Always do what you are afraid to do.~Ralph Waldo Emerson
Have you ever felt like you were just not good enough? That somehow everyone had received the handbook for life, except you? Do you keep waiting for the moment when you will finally arrive and feel like you have made it?
Yes, I have been there too. When I was younger, I was sure that age 35 was when I would definitely arrive at my full self — that I would finally become who I really was and who I was meant to be.
When I turned 35, I was in a state of shock when I realized I had not arrived at this age as I had imagined. I did not have it all figured out. Far from it.
How had I arrived at this spot in my life and still felt like I had so much to do to get where I wanted to be in my career? With so many unknowns?
You wouldn’t worry so much about what others think of you if you realized how seldom they do.~Eleanor Roosevelt
I’ve always been shy. I’ve become accustomed to being called “the quiet one.” My mum tells stories of me hiding my face away whenever we had company when I was just a wee toddler — a toddler who, through genetic build up and perhaps social conditioning, acted on his instinct to cover up and hide away.
As I grew, so did my anxiety. From my childhood innocence, I transformed into a more receptive, sensitive young man. These were optimum conditions for anxiety to grow, like warmth and dampness to bacteria.
My older brother’s bar-mitzvah exposed and perhaps exaggerated my anxieties. As obligated by tradition and expectation, my nine-year-old self took to the stage to deliver the brother and sister speech.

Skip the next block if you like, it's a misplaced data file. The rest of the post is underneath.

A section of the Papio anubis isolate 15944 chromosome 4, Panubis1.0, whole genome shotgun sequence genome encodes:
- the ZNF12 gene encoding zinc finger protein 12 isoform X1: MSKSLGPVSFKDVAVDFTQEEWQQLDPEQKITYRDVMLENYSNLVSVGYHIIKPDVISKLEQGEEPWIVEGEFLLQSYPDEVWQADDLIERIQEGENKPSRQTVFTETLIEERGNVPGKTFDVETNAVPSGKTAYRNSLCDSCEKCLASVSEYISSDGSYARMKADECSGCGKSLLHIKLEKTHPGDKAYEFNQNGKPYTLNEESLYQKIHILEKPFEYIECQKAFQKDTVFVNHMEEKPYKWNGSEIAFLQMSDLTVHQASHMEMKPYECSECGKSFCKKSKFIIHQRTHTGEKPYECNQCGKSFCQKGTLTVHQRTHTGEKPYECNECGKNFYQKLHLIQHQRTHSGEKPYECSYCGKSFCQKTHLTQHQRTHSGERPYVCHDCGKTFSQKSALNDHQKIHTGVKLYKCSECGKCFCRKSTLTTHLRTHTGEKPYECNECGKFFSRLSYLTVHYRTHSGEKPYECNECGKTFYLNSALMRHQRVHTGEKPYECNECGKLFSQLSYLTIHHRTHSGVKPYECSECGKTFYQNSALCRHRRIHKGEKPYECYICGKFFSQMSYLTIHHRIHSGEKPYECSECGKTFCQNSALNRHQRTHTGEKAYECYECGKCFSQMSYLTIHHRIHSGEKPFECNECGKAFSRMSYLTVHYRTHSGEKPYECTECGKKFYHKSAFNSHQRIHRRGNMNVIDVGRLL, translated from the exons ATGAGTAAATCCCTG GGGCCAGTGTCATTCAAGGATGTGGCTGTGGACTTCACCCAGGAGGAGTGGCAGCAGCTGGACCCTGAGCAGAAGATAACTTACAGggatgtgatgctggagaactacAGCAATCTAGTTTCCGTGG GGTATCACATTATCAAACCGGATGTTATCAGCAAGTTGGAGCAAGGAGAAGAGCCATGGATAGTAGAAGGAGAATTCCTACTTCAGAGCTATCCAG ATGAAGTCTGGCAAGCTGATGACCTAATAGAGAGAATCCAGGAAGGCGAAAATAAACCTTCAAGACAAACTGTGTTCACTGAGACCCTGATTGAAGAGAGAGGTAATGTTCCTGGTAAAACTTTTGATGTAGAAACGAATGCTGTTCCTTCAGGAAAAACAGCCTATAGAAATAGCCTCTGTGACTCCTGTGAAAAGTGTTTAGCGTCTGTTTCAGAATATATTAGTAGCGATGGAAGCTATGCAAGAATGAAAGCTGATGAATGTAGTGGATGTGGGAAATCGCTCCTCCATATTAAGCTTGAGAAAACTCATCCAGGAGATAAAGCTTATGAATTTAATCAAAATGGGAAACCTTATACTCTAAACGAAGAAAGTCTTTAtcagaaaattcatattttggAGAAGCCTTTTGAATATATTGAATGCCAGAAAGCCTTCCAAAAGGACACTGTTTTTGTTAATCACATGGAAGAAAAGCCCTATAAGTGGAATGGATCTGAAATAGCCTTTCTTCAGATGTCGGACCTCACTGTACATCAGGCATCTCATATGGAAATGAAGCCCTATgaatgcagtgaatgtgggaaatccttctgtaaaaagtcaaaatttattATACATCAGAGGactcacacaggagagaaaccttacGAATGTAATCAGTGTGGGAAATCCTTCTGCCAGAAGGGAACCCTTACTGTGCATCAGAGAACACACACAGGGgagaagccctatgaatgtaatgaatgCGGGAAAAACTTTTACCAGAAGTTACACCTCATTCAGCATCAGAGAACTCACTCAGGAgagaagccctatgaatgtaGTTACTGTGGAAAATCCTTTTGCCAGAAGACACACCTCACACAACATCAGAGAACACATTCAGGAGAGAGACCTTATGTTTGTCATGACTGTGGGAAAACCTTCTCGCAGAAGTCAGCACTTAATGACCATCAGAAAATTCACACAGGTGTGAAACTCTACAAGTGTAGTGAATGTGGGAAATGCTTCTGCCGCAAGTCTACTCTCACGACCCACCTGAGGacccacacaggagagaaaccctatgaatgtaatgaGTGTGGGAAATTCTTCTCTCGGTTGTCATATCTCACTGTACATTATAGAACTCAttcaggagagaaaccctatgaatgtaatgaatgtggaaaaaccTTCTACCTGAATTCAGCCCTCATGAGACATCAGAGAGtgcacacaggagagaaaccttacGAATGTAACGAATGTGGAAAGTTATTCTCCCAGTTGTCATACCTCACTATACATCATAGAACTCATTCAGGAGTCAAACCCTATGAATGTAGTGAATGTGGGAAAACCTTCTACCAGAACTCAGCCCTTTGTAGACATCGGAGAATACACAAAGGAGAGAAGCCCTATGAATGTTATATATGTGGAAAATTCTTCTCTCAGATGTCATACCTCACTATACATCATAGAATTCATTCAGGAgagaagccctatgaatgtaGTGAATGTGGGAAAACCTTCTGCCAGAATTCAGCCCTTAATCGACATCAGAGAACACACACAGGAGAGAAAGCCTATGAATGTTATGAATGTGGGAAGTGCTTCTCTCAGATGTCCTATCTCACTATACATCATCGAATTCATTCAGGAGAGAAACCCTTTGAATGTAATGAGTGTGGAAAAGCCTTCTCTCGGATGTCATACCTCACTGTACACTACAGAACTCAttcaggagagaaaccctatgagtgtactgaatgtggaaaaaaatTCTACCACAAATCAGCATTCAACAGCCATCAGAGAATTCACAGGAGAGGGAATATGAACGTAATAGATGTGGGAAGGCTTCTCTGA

The speech was received well, but my nervous laughing gradually turned to crying, the situation too overwhelming for my anxious little soul. I once again took to hiding my face — my sister’s arm a shield against the nerves and embarrassment I felt looking into the crowd.
The episode was laughed off by those in attendance, put down to my shyness and my youth. But as I grew older, with hair growing where it once didn’t and muscles starting to show up, inside I was still this shy, scared boy of nine.
What a liberation to realize that the “voice in my head” is not who I am. Who am I then? The one who sees that.~Eckhart Tolle
We all lead busy lives. In today’s world, it’s as if it’s a badge of honor. Always rushing to the next thing. Working late to meet that deadline to please a boss or client. Driving from one kid’s soccer practice to the other.
With all of the busyness that fills our days, weeks and months, our mental space begins to fill simultaneously. Internal thinking begins to pile high collecting dust. Stress and anxiety begin to form, ultimately, transcending into our outer world. Our days become even busier with stress and anxiety layered on top.
This is especially true during times of personal struggle. Our mental space becomes so cluttered with thoughts of reality, sprinkled in with fictitious inner-ramblings that we often find it hard to decipher between the two.
When my wife and I decided to sell our business of three years, it put us in a not-so-desirable position financially. As we found ourselves struggling, I, without even knowing, handed the keys of my outer world to my inner world’s chattering ego.